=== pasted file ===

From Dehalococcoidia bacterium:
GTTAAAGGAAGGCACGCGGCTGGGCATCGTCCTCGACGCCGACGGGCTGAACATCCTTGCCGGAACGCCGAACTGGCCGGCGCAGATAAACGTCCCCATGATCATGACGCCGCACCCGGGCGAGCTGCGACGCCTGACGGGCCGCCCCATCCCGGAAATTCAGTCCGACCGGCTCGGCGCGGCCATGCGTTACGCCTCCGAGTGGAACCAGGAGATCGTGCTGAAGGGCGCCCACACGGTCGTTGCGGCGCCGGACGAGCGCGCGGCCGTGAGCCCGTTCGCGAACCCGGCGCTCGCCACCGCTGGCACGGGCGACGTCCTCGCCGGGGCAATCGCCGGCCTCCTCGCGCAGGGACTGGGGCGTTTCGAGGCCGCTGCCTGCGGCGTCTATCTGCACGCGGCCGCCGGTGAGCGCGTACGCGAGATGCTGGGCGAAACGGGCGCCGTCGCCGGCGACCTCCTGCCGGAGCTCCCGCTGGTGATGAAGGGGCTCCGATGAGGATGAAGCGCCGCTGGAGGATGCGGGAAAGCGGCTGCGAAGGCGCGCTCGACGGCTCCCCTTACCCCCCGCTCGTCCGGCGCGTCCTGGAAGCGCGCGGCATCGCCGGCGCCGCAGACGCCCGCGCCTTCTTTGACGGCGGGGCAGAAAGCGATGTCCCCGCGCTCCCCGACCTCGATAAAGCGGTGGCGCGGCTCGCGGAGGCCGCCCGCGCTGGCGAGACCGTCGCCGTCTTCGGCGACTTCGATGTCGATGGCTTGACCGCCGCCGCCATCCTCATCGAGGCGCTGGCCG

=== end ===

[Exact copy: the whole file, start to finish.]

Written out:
From Dehalococcoidia bacterium:
GTTAAAGGAAGGCACGCGGCTGGGCATCGTCCTCGACGCCGACGGGCTGAACATCCTTGCCGGAACGCCGAACTGGCCGGCGCAGATAAACGTCCCCATGATCATGACGCCGCACCCGGGCGAGCTGCGACGCCTGACGGGCCGCCCCATCCCGGAAATTCAGTCCGACCGGCTCGGCGCGGCCATGCGTTACGCCTCCGAGTGGAACCAGGAGATCGTGCTGAAGGGCGCCCACACGGTCGTTGCGGCGCCGGACGAGCGCGCGGCCGTGAGCCCGTTCGCGAACCCGGCGCTCGCCACCGCTGGCACGGGCGACGTCCTCGCCGGGGCAATCGCCGGCCTCCTCGCGCAGGGACTGGGGCGTTTCGAGGCCGCTGCCTGCGGCGTCTATCTGCACGCGGCCGCCGGTGAGCGCGTACGCGAGATGCTGGGCGAAACGGGCGCCGTCGCCGGCGACCTCCTGCCGGAGCTCCCGCTGGTGATGAAGGGGCTCCGATGAGGATGAAGCGCCGCTGGAGGATGCGGGAAAGCGGCTGCGAAGGCGCGCTCGACGGCTCCCCTTACCCCCCGCTCGTCCGGCGCGTCCTGGAAGCGCGCGGCATCGCCGGCGCCGCAGACGCCCGCGCCTTCTTTGACGGCGGGGCAGAAAGCGATGTCCCCGCGCTCCCCGACCTCGATAAAGCGGTGGCGCGGCTCGCGGAGGCCGCCCGCGCTGGCGAGACCGTCGCCGTCTTCGGCGACTTCGATGTCGATGGCTTGACCGCCGCCGCCATCCTCATCGAGGCGCTGGCCG